Poker Players: Don’t Be Too Free With Your Money
Some of the most successful professional poker players in the world try their best to normalize their occupation. They create routines, plan in advance, and hire assistants. But there is still one stark difference between grinders and businessmen.
When your average nine-to-fivers head to work in the morning, they carry a bag or briefcase with their laptop or tablet. Some tote neither, because their employers supply desktops at the office.
When your average poker players head to work at whatever time they deem optimal, they carry cash. Sometimes it’s a lot of cash, and usually it’s all $100 bills.
That’s the nature of the beast. Poker is a game played with money. Some home games operate on credit or loaning, which can be really messy, but at the lower stakes most players must have cash on hand to play. The really big players can wire money to a casino for a big cash game, high roller, or super high roller, but for the vast majority of us who just want to walk into a card room and play a daily tournament or a low-stakes ring game, the price of admission is paper currency.
We aren’t too far removed from the road gambling days of Texas cowboys like Doyle Brunson, where two aces weren’t the only bullets that could be tabled in any given session, but the poker world is much safer in 2013. Casino technology and security has increased tenfold, and even in home games across the country you will find surveillance cameras protecting the property.
Unfortunately, there are still dangers in carrying a lot of money no matter where you are in the world, and protecting yourself is paramount.
A few weeks ago, the New York Post reported that a man named Eric Riley was nearly robbed not once, but twice on a trip from the Borgata in Atlantic City, New Jersey to John F. Kennedy International Aiport in Brooklyn, New York. Riley accepted a ride from a “friend” he made during his two-week stay in the Garden State, and the man, whose name was “Junior,” tried to speed away with over $100,000 in cash. Riley recovered his money, was nearly robbed again at gunpoint by two other assailants, but escaped once again with his bag of cash. (Read more about the precarious life of Riley here.)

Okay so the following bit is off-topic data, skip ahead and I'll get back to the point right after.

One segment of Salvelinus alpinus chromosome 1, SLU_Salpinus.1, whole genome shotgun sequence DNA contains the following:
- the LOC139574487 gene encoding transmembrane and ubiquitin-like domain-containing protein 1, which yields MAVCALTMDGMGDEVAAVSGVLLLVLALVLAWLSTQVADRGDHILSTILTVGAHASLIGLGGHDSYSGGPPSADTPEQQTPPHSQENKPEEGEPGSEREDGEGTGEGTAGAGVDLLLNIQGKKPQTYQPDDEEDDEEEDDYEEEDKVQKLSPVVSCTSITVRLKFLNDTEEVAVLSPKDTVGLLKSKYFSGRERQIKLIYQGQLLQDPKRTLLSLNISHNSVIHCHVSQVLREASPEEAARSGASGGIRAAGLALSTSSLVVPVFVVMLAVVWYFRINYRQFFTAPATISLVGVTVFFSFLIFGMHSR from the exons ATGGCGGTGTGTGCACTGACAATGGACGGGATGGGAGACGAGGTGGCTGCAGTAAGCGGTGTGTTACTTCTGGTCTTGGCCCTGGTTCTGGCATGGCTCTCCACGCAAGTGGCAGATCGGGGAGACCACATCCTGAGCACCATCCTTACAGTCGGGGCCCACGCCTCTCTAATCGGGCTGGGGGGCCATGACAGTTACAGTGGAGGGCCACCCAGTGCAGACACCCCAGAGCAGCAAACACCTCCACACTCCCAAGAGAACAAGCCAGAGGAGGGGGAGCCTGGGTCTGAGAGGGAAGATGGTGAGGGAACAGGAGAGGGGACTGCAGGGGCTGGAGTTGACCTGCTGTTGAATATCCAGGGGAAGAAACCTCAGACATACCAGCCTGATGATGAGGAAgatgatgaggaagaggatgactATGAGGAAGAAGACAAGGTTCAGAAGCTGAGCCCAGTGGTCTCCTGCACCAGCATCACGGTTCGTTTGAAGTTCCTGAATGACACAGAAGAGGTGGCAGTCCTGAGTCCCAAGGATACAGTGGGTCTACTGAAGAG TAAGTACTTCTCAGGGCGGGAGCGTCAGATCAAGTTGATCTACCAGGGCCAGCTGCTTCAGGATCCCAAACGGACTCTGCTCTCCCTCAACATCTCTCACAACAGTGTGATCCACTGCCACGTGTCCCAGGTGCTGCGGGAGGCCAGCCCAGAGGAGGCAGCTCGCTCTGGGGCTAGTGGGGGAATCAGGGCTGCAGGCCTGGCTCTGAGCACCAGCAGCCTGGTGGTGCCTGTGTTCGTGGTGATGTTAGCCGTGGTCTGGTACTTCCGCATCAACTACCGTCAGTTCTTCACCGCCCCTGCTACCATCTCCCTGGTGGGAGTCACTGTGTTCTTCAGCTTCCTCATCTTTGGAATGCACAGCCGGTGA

Even when you’re not carrying cash, you can still be vulnerable to an attack. At EPT Barcelona earlier this year, Jens Kyllönen and other high-stakes professionals were the victims of “sharking” attacks. Unknown assailants broke into the Finnish pro’s room and installed a Trojan into his laptop using a USB stick. The plan was to access Kyllönen’s hole cards when he played in a high-stakes online poker game, but the Finn became suspicious when his laptop went missing twice. When he returned home, he had the device inspected and a computer security company confirmed that someone tried sharking him.
While these strikes are at times unavoidable, there are still several steps you can take to protect yourself.
- Don’t accept rides from strangers named “Junior.”
- Travel in groups, especially in foreign countries and home games. Walking alone with a large amount of cash isn’t smart, even outside of the poker world.
- Be aware of your surroundings. If you just bagged chips in a tournament and it’s after 2 a.m., then maybe grabbing a cab isn’t a bad idea.
- Don’t flaunt your wealth. You can still wear nice things, but don’t make it rain in the middle of the casino. You could be making yourself a target.
- Keep an eye on your things. Casinos will protect themselves with the almighty eye in the sky, so safeguard yourself with your own two. The backpack epidemic in poker makes me somewhat queasy.
- Don’t leave money lying around. This seems obvious to everyone but Gus Hansen.
- Use the safe. If you’re not carrying your valuable items, then at least try and protect them the best you can.
The days of pulling out pistols as a method of check-raising are past us, but crime will always be a part of society. If you’re careful with your valuables then you can spend more time focusing on your opponents on the felt, and less time worrying about the potential of theft or robbery.